Buddhism, founded in India in the sixth century BCE, was rising in popularity among many peoples and eventually spread to China by the first century BCE. In China, Buddhism was faced with many mixed opinions. Some looked to it as truth and comfort and thought it was a good impact on society, others attacked the religion and accused it of being barbaric and a disturbance, and others tried to blend the new uprising religion with China’s existing philosophies.
There were people who supported and followed the new religion of Buddhism as it started to grow and make its place in China. Document 3 is written by an anonymous Chinese scholar and it defends the Buddhist faith from someone that is accusing it from being subordinate to Confucianism and going against the Chinese culture by not having a family. The author defends Buddhism with logic and replies that Buddhism and Confucianism cannot be compared because of how different they are from one another, and that goodness and wisdom would replace the value of having a family. Document 2 is written by Zhi Dun, also a scholar of a high position, and it discusses how one can find enlightenment from devoting to Buddha’s ways and not by worldly pleasures. The point of view on document 2 is affected by the situation that was going on in China, and that was the rise in splurging of earthly pleasures and riches that was the result of trying to escape the pain that was caused by the invasions of nomads. Zhi Dun points out this situation when he says, “…in this era of sensual pleasures.” Zhi Dun condemns this sensual group of people by pointing out that they are going against the teachings of Buddha that includes, “Sorrow…delight and passion, the craving of sensual pleasures,” (Document 1). Document 1 is a first-hand source from Buddha himself that states that sorrow comes from craving and desiring sensual pleasures, which was exactly what the people Zhi Dun was talking about were doing.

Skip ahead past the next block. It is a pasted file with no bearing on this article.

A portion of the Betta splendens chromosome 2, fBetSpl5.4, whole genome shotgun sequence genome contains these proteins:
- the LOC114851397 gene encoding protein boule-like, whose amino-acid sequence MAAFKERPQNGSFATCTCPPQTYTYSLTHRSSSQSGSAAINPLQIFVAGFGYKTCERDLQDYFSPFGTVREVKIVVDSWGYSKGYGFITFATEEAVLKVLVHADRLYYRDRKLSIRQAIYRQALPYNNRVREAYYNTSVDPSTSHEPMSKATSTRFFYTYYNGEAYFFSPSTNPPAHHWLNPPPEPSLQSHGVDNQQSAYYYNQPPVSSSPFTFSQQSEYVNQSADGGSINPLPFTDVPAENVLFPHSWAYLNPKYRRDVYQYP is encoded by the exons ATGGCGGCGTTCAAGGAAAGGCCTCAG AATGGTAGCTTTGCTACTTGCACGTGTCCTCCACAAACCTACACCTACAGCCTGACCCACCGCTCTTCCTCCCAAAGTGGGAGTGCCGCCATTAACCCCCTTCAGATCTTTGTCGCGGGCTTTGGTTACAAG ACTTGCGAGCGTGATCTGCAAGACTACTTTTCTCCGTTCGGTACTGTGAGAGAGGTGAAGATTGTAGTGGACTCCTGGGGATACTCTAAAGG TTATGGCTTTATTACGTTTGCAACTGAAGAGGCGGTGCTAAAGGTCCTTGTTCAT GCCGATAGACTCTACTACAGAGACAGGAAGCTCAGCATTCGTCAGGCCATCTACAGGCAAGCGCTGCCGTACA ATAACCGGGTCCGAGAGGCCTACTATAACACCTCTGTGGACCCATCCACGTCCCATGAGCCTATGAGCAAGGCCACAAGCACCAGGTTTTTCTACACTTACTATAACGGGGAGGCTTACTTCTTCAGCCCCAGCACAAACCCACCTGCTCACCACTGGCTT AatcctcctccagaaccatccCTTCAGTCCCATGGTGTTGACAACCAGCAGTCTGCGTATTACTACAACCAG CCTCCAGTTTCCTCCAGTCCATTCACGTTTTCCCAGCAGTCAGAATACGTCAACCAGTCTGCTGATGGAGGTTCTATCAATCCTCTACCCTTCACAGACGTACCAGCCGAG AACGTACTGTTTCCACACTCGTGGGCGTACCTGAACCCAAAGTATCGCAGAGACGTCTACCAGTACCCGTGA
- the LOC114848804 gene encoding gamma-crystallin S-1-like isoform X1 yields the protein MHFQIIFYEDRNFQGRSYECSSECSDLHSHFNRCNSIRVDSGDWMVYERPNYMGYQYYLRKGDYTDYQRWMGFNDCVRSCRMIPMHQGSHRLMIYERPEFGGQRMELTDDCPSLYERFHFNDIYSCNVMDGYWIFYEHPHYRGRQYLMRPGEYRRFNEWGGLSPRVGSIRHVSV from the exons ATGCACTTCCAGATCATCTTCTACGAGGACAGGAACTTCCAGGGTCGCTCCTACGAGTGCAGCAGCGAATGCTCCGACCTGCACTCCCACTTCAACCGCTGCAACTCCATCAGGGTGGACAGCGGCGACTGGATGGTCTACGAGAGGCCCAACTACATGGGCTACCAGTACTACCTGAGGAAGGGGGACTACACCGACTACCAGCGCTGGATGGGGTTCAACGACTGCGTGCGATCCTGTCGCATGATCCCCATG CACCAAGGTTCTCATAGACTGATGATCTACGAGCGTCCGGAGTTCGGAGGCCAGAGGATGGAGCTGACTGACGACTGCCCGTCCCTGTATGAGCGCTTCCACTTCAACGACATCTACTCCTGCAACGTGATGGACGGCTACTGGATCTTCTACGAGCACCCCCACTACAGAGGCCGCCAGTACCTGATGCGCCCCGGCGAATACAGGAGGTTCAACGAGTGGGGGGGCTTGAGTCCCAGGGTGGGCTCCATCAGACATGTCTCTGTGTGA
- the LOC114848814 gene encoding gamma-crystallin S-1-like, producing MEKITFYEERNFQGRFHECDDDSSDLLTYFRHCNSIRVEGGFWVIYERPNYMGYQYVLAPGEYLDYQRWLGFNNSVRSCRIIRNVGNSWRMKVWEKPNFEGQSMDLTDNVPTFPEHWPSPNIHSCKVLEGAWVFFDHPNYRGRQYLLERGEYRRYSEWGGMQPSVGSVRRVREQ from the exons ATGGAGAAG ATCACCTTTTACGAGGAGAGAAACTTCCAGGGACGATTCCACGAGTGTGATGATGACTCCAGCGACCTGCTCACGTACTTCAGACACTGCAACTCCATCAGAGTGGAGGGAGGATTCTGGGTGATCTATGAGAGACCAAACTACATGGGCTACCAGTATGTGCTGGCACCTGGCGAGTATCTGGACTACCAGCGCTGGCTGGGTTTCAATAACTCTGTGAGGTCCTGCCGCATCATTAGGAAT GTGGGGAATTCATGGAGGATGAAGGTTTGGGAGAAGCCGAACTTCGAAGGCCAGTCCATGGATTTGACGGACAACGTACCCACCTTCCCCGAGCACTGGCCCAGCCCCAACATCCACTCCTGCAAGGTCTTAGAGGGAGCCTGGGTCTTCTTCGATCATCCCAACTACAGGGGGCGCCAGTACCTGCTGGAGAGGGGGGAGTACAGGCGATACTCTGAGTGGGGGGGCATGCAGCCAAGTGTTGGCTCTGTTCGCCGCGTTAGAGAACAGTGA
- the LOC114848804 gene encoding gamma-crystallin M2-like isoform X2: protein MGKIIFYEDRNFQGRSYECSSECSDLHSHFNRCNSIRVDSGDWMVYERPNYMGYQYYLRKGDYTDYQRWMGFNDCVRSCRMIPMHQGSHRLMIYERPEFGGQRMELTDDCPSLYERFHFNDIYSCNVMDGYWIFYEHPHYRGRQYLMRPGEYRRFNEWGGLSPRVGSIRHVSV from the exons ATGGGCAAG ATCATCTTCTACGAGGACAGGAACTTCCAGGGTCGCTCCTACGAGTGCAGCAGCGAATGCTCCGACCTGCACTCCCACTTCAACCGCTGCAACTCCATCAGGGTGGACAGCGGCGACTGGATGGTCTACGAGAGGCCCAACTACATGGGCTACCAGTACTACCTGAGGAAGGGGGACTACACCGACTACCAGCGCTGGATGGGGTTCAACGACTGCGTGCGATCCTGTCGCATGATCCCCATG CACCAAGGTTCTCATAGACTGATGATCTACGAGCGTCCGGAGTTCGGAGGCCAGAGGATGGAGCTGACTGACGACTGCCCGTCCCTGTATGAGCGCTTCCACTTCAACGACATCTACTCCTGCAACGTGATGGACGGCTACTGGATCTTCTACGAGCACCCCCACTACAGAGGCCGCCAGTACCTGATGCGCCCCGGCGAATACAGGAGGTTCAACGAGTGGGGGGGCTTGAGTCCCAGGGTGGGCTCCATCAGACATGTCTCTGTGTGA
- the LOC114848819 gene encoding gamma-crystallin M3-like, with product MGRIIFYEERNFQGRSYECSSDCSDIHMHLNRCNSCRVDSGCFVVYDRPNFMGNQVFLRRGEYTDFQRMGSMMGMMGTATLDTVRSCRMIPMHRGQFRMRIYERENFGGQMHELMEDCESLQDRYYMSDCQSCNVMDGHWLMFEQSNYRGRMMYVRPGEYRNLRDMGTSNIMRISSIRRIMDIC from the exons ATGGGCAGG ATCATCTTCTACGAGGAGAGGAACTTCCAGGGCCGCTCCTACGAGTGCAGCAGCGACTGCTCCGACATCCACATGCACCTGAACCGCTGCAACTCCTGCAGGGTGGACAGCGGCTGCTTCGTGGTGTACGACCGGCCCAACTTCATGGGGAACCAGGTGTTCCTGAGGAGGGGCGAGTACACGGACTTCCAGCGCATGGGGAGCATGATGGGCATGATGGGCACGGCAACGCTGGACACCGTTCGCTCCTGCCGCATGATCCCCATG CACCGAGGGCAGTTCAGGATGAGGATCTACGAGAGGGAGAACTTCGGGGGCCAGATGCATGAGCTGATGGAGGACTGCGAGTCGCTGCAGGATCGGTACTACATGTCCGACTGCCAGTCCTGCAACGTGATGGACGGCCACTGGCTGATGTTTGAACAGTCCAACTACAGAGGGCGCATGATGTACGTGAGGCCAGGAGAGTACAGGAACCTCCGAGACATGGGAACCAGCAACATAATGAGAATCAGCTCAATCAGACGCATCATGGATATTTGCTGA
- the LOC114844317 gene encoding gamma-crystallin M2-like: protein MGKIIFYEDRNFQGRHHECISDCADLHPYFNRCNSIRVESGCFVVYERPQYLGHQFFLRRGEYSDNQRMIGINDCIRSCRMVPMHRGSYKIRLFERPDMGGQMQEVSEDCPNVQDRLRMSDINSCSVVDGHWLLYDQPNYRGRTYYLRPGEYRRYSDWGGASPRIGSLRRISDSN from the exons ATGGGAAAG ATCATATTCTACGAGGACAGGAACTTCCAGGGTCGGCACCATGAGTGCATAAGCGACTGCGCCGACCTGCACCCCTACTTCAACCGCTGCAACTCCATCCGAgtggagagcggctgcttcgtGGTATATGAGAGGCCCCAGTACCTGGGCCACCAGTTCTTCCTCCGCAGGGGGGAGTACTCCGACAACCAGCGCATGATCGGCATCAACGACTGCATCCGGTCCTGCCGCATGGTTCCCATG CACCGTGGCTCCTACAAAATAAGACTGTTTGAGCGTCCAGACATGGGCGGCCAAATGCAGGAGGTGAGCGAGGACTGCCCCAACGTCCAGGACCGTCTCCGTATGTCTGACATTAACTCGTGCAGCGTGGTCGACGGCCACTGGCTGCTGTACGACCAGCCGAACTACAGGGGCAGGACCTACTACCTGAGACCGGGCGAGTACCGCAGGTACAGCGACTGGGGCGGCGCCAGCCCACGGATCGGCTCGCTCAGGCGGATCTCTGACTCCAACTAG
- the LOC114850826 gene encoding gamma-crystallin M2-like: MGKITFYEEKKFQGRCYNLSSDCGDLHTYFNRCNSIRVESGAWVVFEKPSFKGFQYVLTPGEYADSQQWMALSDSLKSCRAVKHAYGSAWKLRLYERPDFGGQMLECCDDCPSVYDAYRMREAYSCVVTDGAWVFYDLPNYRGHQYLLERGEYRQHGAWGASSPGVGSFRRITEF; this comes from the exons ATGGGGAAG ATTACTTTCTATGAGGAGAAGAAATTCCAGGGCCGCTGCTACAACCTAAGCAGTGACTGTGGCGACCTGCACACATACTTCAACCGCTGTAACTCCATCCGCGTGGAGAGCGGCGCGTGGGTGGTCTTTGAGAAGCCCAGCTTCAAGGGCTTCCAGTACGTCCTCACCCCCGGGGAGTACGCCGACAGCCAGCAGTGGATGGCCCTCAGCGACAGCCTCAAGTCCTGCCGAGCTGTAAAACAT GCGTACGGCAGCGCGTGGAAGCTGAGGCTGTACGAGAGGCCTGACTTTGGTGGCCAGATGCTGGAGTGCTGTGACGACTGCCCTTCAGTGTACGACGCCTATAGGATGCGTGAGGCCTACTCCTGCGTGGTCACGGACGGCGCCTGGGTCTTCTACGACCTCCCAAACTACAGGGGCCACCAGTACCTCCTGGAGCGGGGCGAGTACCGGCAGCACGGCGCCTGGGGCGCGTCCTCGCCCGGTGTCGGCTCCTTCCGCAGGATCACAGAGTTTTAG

There were also people in China who...
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